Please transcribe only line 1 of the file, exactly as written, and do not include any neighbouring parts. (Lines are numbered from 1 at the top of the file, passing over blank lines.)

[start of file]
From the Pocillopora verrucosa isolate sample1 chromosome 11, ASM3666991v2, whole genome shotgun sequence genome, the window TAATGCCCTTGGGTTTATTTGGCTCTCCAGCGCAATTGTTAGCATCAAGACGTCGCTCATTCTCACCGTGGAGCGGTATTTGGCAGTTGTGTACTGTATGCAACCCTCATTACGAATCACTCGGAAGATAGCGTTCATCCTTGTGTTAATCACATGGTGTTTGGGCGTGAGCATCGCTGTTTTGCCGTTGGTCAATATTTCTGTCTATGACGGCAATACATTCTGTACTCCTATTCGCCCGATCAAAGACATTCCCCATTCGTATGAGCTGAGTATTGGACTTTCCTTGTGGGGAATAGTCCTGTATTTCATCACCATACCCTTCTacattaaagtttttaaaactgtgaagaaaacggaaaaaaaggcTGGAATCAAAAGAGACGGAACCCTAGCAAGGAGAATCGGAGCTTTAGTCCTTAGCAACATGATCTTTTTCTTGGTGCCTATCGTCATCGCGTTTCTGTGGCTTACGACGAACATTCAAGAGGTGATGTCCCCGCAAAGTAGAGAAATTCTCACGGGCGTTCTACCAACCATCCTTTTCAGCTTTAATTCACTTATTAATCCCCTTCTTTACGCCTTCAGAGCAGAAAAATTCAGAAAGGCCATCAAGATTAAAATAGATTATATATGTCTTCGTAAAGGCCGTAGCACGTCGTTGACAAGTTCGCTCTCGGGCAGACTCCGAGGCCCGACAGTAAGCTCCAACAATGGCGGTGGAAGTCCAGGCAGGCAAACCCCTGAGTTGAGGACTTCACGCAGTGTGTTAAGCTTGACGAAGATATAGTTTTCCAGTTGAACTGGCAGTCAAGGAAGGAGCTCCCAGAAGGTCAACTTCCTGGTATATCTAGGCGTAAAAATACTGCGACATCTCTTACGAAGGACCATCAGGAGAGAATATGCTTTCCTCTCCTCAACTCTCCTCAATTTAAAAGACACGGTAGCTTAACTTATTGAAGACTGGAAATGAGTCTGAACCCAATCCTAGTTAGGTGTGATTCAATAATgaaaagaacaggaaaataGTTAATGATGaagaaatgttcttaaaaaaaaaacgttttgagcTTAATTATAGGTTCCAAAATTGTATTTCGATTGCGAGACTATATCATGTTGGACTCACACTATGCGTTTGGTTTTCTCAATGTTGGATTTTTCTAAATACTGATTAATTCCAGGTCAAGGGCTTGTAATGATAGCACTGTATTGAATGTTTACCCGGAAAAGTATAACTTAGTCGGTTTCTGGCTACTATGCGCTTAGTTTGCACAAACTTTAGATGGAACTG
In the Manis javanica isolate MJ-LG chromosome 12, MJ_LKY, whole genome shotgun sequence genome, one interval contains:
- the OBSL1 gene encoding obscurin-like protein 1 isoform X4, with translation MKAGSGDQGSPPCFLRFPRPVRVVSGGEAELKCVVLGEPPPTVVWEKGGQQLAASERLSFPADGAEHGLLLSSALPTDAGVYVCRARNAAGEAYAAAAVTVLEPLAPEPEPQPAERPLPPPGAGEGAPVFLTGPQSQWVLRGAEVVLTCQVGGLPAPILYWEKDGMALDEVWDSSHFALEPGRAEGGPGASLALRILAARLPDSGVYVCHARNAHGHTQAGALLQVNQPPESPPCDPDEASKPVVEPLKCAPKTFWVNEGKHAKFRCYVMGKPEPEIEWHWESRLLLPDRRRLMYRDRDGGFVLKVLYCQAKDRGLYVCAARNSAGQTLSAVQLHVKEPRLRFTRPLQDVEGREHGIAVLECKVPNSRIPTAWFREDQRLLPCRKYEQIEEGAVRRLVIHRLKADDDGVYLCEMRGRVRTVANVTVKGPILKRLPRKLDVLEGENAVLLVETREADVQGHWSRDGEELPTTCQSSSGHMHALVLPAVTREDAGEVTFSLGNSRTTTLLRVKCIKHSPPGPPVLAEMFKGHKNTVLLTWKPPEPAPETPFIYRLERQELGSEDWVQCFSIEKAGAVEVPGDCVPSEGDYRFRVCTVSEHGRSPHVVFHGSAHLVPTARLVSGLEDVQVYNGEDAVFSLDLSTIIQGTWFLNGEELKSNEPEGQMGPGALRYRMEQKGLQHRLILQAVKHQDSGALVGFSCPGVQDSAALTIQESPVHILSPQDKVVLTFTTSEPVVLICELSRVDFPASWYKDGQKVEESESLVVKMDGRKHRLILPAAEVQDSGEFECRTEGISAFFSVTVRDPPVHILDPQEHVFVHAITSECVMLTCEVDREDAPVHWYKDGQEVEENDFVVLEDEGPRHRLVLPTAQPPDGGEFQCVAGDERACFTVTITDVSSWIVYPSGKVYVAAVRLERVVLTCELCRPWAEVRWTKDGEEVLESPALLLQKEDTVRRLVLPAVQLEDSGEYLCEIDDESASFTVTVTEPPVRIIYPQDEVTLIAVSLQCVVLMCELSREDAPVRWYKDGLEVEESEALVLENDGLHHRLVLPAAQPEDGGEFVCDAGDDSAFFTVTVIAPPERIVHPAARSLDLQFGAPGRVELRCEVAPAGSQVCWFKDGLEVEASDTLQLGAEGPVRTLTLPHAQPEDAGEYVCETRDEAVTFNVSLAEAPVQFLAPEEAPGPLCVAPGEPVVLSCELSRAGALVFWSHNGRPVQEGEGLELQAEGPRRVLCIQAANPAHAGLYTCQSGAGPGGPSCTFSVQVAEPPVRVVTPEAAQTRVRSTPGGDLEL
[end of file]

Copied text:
From the Pocillopora verrucosa isolate sample1 chromosome 11, ASM3666991v2, whole genome shotgun sequence genome, the window TAATGCCCTTGGGTTTATTTGGCTCTCCAGCGCAATTGTTAGCATCAAGACGTCGCTCATTCTCACCGTGGAGCGGTATTTGGCAGTTGTGTACTGTATGCAACCCTCATTACGAATCACTCGGAAGATAGCGTTCATCCTTGTGTTAATCACATGGTGTTTGGGCGTGAGCATCGCTGTTTTGCCGTTGGTCAATATTTCTGTCTATGACGGCAATACATTCTGTACTCCTATTCGCCCGATCAAAGACATTCCCCATTCGTATGAGCTGAGTATTGGACTTTCCTTGTGGGGAATAGTCCTGTATTTCATCACCATACCCTTCTacattaaagtttttaaaactgtgaagaaaacggaaaaaaaggcTGGAATCAAAAGAGACGGAACCCTAGCAAGGAGAATCGGAGCTTTAGTCCTTAGCAACATGATCTTTTTCTTGGTGCCTATCGTCATCGCGTTTCTGTGGCTTACGACGAACATTCAAGAGGTGATGTCCCCGCAAAGTAGAGAAATTCTCACGGGCGTTCTACCAACCATCCTTTTCAGCTTTAATTCACTTATTAATCCCCTTCTTTACGCCTTCAGAGCAGAAAAATTCAGAAAGGCCATCAAGATTAAAATAGATTATATATGTCTTCGTAAAGGCCGTAGCACGTCGTTGACAAGTTCGCTCTCGGGCAGACTCCGAGGCCCGACAGTAAGCTCCAACAATGGCGGTGGAAGTCCAGGCAGGCAAACCCCTGAGTTGAGGACTTCACGCAGTGTGTTAAGCTTGACGAAGATATAGTTTTCCAGTTGAACTGGCAGTCAAGGAAGGAGCTCCCAGAAGGTCAACTTCCTGGTATATCTAGGCGTAAAAATACTGCGACATCTCTTACGAAGGACCATCAGGAGAGAATATGCTTTCCTCTCCTCAACTCTCCTCAATTTAAAAGACACGGTAGCTTAACTTATTGAAGACTGGAAATGAGTCTGAACCCAATCCTAGTTAGGTGTGATTCAATAATgaaaagaacaggaaaataGTTAATGATGaagaaatgttcttaaaaaaaaaacgttttgagcTTAATTATAGGTTCCAAAATTGTATTTCGATTGCGAGACTATATCATGTTGGACTCACACTATGCGTTTGGTTTTCTCAATGTTGGATTTTTCTAAATACTGATTAATTCCAGGTCAAGGGCTTGTAATGATAGCACTGTATTGAATGTTTACCCGGAAAAGTATAACTTAGTCGGTTTCTGGCTACTATGCGCTTAGTTTGCACAAACTTTAGATGGAACTG